Contrary to common perception, when the Prophet Muhammad was asked who among people does Allah afflict with individual calamities the most, he answered:
“The Prophets, then those nearest to them, then those nearest to them. A man is tried according to his religion; if he is firm in his religion, then his trials are more severe, and if he is frail in his religion, then he is tried according to the strength of his religion. The servant shall continue to be tried until he is left walking upon the earth without any sins.” [Al-Tirmidhi]
Can We Gain Anything Out of This?
This sort of phenomenon is most certainly a test to our faith. Would we be among those who maintain their sense of optimism, reinforce their faith under distress, and reflect upon what fills their conscience and hearts, their attitude toward the purpose of their lives, and how their daily choices are in line with that purpose? Or will we be among those who simply look for any form of entertainment that will keep us busy until the pandemic passes?
It is only through reflection that we stand to gain the most valuable experience out of this calamity. So, let us ponder over how insignificant all of the worldly things that preoccupy our minds turn out to be when faced with the threat of death.
Harun Al-Rashid -who ruled the Islamic empire during its zenith- was once asked by his spiritual advisor:
“If you got lost in a desert and you were about to die of thirst, how much would you have paid for a cup of water?” Harun answered: “One half of the empire.” The spiritual advisor flowed up with another question: “What if God blocked that water in your bladder, how much would you pay to be able to urinate?” Harun answered: “The other half of the empire.” The spiritual advisor then said: “So this whole worldly empire that preoccupies your mind is worth nothing more than a half glass of water.”
The global lockdown will, in one way or another, impact most of us if not all. It may worsen one’s health, financial status, concern for others, tolerance levels, and possible one’s entire outlook in life. Under such condition, there are three things that one must remember:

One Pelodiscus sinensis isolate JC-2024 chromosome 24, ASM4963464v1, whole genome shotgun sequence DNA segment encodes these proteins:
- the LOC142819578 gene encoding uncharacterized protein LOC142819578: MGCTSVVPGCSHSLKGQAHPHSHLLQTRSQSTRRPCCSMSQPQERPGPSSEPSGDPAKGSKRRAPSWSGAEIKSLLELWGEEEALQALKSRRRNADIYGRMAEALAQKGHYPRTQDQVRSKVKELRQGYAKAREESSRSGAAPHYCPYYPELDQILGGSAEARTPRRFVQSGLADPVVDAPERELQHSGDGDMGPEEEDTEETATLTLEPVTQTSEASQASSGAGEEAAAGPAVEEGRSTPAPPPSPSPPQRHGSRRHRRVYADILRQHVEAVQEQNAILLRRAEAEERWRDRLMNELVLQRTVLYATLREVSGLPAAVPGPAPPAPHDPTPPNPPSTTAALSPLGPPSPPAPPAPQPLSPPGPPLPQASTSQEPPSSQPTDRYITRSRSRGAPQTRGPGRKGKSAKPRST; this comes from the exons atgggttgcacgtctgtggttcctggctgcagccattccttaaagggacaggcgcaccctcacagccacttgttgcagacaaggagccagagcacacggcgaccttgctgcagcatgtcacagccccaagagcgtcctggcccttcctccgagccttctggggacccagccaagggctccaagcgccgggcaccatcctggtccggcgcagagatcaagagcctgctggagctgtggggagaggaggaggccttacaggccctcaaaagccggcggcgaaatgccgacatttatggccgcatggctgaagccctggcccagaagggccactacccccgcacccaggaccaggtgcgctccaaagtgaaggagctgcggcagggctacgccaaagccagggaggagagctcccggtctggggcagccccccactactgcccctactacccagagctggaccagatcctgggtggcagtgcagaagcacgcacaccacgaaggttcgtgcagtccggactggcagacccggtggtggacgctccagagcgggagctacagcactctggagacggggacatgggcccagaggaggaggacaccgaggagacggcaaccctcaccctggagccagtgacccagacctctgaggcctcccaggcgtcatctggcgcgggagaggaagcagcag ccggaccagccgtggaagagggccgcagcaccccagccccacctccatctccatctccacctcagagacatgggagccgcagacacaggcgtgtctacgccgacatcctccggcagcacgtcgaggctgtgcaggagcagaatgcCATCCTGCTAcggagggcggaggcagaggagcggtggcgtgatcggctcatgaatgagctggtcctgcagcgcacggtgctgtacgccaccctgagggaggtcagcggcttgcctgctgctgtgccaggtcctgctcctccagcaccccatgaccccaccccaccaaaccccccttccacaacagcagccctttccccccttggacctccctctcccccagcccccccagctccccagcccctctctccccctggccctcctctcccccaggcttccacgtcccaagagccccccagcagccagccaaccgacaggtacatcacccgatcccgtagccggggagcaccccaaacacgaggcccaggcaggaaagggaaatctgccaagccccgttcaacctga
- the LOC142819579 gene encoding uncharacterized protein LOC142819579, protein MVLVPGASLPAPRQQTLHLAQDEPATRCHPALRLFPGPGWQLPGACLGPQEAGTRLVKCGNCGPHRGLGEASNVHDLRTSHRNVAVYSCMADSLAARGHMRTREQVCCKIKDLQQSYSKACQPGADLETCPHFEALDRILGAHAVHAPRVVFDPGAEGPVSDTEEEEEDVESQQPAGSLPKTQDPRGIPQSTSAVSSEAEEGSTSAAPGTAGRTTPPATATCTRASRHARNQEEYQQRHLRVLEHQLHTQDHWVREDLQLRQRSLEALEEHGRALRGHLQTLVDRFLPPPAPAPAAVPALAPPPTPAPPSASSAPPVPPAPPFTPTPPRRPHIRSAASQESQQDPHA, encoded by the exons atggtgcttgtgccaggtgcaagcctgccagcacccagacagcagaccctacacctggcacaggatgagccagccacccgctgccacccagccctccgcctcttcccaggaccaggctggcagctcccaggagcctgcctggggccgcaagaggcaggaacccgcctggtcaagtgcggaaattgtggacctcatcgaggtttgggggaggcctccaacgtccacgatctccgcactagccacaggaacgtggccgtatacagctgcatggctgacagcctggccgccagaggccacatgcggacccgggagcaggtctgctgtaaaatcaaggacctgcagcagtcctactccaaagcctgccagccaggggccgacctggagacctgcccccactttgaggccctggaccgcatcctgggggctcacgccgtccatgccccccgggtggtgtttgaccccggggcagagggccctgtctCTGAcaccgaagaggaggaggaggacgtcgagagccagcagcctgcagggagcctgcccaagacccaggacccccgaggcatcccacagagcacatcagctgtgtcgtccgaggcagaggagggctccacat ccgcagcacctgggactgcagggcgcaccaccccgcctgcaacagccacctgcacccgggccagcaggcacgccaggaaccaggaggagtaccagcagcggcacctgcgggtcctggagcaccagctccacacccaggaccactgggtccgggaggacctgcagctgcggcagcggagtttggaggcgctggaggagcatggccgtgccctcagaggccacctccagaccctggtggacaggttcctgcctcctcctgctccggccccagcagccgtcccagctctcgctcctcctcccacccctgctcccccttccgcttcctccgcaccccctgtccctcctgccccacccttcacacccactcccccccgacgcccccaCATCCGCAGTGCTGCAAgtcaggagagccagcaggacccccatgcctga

First: Follow the law and public health instructions to keep yourself and your loved ones safe.
Second: Don’t overreact. A sure way to failure is to try to attempt solving all of one’s problems at the same time. Prioritize according to importance and be patient with the process.
Third: Never let your anxiety, fear, or despair overload your conviction and hope for God’s divine relief. Whether it coincides with yours or not, don’t lose the faith that God has a plan for you, and His plan is always the best. Praise and Glorify God and always seek His redemption.
Beware of irrational over protection. The Howard Hughes Syndrome is named after a man who was the wealthiest and most famous person of his time. At the latter part of his life, he developed paranoiac fear of germs or viruses in order to preserve his life. As a result, his life became more miserable than any death.
Fourth: Never forget that regardless of your hardship, there are others who have been suffering worse misfortunes and calamities than you. Imagine the misery experienced by those who have been dying from cholera, starvation while being bombarded for more than five years. Imagine the victims of Myanmar’s ethnic-cleansing, the brutal Syrian civil war, those imprisoned in China’s concentration camps, or under the tyranny of the last apartheid regime in the world-Israel. Imagine those in the notorious dungeons of Egypt and even those who are being tortured with silk ropes in a hellish Five-Star hotel.
After that empathic tour, let us find solace in this verse:
قُل لَّن يُصِيبَنَا إِلَّا مَا كَتَبَ اللَّهُ لَنَا هُوَ مَوْلَانَا ۚ وَعَلَى اللَّهِ فَلْيَتَوَكَّلِ الْمُؤْمِنُونَ
“Say, never will we be afflicted except that which Allah has decreed for us; He is our Protector, and upon Allah let the faithful entrust their affairs.” [Al-Anbiya; 51]
Also, in this short and profoundly compelling verse:
فَإِنَّ مَعَ الْعُسْرِ يُسْرًا
إِنَّ مَعَ الْعُسْرِ يُسْرًا
“For indeed with hardship comes ease. Indeed with hardship comes ease.” [Al-Sharh;5-6]
Mindful of the human tendency for hasty or superficial understanding, The Most Compassionate repeated the same verse back-to-back to remind the forgetful ones (you and I) that it is within the hardship that we must find the ease.
This may be the best Ramadan for all of us. This may be the Ramadan that we collectively discover what Prophet repeated three times while pointing to his heart:
“Piety is in here. Piety is in here. Piety is in here” [Al-Tirmidhi]
For when this pandemic passes, will we still be yearning for what we are yearning for now?